Samadi's colleagues don't take the risk of opening their restaurants for the time being. "I actually wanted to open on Friday," says Faisal Issa, who has run the old forge in the Mehlem district for seven years. Now he wants to wait and see whether people go out more. "My regulars are people over 40 or 50, and they're a bit more careful these days." Another reason for his hesitation to reopen his steakhouse is the cost. "The store is currently empty. If we open now, I'll have to buy everything new and re-prepare it." And if in a fortnight the infection rates rise again? Then he could throw it all away again. He doesn't want to take that kind of financial risk.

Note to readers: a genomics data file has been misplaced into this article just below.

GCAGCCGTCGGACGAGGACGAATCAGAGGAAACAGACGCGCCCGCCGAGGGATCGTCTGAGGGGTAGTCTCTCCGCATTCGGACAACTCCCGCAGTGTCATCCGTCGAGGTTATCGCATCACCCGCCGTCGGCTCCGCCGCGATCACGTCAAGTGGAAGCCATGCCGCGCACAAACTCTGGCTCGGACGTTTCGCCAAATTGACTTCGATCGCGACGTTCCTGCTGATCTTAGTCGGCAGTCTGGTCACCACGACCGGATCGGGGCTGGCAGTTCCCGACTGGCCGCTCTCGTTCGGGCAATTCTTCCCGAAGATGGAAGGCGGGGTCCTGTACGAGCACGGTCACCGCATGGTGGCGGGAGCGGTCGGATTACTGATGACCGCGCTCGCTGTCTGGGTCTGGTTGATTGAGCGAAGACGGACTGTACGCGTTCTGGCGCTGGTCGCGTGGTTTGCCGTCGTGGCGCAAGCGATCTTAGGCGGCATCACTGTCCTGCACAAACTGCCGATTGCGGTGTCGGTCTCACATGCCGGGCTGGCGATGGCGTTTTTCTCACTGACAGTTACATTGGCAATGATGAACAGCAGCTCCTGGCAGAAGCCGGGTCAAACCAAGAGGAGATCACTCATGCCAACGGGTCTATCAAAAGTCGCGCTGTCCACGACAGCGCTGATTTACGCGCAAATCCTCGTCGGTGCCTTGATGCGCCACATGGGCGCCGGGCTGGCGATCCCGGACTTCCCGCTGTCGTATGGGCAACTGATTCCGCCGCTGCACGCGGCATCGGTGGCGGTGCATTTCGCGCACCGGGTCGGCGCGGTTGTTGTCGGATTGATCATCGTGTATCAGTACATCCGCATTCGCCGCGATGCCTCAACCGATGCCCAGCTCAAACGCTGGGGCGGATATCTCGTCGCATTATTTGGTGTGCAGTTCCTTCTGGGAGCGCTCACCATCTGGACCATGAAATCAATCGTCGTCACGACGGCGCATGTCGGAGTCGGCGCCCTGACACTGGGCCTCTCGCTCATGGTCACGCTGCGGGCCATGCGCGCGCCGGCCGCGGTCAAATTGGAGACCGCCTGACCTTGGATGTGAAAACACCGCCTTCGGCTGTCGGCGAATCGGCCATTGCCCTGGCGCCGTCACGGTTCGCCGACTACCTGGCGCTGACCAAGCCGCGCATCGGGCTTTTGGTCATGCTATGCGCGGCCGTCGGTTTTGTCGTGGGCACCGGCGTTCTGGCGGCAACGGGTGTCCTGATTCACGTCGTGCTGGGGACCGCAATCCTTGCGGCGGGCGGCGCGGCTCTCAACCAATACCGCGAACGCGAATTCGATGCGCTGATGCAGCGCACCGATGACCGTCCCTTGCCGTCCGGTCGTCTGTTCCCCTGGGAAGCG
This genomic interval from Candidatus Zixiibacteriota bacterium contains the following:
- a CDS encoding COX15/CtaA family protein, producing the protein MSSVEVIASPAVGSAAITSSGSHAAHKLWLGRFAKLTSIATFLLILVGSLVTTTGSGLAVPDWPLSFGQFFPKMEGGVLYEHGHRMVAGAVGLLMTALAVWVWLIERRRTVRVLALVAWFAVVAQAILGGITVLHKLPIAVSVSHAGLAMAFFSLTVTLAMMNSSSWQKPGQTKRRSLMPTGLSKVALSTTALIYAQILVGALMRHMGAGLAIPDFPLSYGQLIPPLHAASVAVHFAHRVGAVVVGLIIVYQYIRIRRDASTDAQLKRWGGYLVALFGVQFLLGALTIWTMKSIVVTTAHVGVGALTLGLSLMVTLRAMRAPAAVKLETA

Mo Mardami also wants to wait until his restaurant reopens. He runs the Limao in Bad Godesberg. He is sceptical that the state aid will really help the restaurants. "The 7 percent VAT only works if the turnover is right." He says it's a nice gesture, but in the end it's useless. The whole thing is not thought through. "We live partly off our cinema-goers. But the cinema is closed.“
Alen Nabaty, who runs the restaurant Zum Treppchen near the Puetzchens Markt festival square, tries to look on the bright side. "The whole country is in trouble at the moment," he says. "We're making the best of it." Usually the months of June and July are rather weak in sales, because many are on holiday. "But if people can't travel this year, they will stay here and go to the restaurants." And when Puetzchens Market is held again next year, the rush will be twice as big. And so will the demand in his restaurant, Nabaty hopes.
Original text: Thomas Leurs. Translation: Mareike Graepel